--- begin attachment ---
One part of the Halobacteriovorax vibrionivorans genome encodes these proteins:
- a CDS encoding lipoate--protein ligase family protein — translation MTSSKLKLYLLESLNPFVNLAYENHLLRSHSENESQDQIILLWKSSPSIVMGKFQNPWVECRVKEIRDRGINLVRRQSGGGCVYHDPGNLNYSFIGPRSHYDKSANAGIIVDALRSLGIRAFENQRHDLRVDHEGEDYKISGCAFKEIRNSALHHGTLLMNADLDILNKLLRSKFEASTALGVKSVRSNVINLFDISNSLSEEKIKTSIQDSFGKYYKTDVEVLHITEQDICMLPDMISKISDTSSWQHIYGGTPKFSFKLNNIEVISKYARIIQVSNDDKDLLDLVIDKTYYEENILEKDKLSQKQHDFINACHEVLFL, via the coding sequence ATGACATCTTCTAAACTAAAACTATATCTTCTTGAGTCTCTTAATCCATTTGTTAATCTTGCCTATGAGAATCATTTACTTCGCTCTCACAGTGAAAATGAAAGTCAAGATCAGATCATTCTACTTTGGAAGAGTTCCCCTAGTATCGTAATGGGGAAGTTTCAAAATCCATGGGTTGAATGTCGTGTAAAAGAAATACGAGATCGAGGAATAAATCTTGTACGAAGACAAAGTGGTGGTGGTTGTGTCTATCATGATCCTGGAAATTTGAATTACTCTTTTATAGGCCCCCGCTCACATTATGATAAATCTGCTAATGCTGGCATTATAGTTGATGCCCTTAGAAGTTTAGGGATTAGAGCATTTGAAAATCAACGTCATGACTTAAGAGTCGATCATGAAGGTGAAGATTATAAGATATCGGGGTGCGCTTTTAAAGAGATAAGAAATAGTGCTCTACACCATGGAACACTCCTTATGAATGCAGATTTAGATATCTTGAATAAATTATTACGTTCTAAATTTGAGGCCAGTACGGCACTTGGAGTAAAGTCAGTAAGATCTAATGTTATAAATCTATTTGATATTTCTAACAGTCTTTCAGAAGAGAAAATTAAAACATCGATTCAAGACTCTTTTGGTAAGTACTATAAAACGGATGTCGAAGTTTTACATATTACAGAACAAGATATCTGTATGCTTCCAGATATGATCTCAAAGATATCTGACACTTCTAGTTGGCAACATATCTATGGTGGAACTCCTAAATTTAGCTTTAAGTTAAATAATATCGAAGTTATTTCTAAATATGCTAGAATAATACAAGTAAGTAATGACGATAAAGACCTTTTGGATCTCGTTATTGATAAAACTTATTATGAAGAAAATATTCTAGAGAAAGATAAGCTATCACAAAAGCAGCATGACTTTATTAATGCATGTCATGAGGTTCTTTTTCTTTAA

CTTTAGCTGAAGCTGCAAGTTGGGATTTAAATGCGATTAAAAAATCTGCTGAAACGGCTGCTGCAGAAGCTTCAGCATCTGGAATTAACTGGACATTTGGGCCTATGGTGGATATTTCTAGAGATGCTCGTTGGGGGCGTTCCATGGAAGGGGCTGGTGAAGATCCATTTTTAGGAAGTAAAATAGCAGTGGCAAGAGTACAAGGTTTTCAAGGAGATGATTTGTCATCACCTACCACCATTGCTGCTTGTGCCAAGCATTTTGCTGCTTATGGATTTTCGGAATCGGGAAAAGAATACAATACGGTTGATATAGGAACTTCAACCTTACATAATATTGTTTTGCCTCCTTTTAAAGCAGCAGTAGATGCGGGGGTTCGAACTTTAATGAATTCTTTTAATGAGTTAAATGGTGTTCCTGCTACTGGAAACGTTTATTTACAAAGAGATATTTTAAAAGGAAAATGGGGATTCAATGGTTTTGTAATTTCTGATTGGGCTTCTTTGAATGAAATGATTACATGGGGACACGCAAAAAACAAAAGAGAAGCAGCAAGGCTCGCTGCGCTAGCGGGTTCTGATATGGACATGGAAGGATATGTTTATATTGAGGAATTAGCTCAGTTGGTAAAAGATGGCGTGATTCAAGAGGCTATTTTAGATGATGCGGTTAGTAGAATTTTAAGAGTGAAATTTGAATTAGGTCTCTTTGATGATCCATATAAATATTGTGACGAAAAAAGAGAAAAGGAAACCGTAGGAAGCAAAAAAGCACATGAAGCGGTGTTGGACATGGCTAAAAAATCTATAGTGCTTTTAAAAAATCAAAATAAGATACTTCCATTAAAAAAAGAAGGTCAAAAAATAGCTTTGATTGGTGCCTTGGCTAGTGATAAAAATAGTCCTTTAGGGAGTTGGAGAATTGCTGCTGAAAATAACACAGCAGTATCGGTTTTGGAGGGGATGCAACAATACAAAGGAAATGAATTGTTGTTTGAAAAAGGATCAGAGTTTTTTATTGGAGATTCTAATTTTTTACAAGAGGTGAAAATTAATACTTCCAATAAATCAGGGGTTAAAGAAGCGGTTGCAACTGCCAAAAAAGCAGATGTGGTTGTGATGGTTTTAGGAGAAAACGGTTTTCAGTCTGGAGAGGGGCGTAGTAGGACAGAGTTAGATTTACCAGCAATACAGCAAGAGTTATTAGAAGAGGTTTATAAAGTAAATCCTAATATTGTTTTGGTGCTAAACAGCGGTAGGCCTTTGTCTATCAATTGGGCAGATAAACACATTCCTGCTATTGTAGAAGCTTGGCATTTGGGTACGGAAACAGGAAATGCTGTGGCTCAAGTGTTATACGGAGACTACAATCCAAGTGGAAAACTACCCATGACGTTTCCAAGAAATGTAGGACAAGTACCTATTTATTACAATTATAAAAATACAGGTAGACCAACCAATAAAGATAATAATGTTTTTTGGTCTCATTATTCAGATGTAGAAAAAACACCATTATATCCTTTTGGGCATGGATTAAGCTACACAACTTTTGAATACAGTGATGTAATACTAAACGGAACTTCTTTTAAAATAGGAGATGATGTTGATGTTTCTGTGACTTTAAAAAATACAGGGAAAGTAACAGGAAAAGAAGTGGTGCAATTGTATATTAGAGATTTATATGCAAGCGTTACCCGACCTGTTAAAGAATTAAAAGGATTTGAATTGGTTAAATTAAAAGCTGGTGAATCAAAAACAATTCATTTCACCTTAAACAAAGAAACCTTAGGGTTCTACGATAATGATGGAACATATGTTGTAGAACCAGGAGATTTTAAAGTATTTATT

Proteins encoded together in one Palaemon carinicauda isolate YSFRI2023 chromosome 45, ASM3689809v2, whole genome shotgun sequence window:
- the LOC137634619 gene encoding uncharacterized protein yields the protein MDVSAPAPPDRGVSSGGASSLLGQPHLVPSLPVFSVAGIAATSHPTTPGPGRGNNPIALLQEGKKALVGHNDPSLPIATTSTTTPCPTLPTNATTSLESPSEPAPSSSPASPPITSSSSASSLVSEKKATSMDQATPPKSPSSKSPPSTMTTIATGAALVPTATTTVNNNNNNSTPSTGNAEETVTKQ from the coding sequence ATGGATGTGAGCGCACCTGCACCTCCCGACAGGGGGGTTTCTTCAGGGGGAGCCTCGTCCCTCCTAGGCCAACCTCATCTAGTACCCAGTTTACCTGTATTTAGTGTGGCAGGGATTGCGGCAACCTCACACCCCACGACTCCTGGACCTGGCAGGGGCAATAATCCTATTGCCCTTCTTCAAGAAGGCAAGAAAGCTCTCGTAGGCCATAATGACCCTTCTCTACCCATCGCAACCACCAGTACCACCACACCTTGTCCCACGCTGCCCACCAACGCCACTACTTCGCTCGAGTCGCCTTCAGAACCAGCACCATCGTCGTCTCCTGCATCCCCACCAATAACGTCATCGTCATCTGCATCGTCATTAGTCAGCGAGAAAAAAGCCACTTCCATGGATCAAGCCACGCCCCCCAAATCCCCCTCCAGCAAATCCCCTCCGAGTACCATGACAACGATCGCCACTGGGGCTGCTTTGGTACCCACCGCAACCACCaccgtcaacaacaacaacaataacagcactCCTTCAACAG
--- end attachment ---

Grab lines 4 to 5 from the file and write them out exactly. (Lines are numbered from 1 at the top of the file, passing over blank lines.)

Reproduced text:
Proteins encoded together in one Palaemon carinicauda isolate YSFRI2023 chromosome 45, ASM3689809v2, whole genome shotgun sequence window:
- the LOC137634619 gene encoding uncharacterized protein yields the protein MDVSAPAPPDRGVSSGGASSLLGQPHLVPSLPVFSVAGIAATSHPTTPGPGRGNNPIALLQEGKKALVGHNDPSLPIATTSTTTPCPTLPTNATTSLESPSEPAPSSSPASPPITSSSSASSLVSEKKATSMDQATPPKSPSSKSPPSTMTTIATGAALVPTATTTVNNNNNNSTPSTGNAEETVTKQ from the coding sequence ATGGATGTGAGCGCACCTGCACCTCCCGACAGGGGGGTTTCTTCAGGGGGAGCCTCGTCCCTCCTAGGCCAACCTCATCTAGTACCCAGTTTACCTGTATTTAGTGTGGCAGGGATTGCGGCAACCTCACACCCCACGACTCCTGGACCTGGCAGGGGCAATAATCCTATTGCCCTTCTTCAAGAAGGCAAGAAAGCTCTCGTAGGCCATAATGACCCTTCTCTACCCATCGCAACCACCAGTACCACCACACCTTGTCCCACGCTGCCCACCAACGCCACTACTTCGCTCGAGTCGCCTTCAGAACCAGCACCATCGTCGTCTCCTGCATCCCCACCAATAACGTCATCGTCATCTGCATCGTCATTAGTCAGCGAGAAAAAAGCCACTTCCATGGATCAAGCCACGCCCCCCAAATCCCCCTCCAGCAAATCCCCTCCGAGTACCATGACAACGATCGCCACTGGGGCTGCTTTGGTACCCACCGCAACCACCaccgtcaacaacaacaacaataacagcactCCTTCAACAG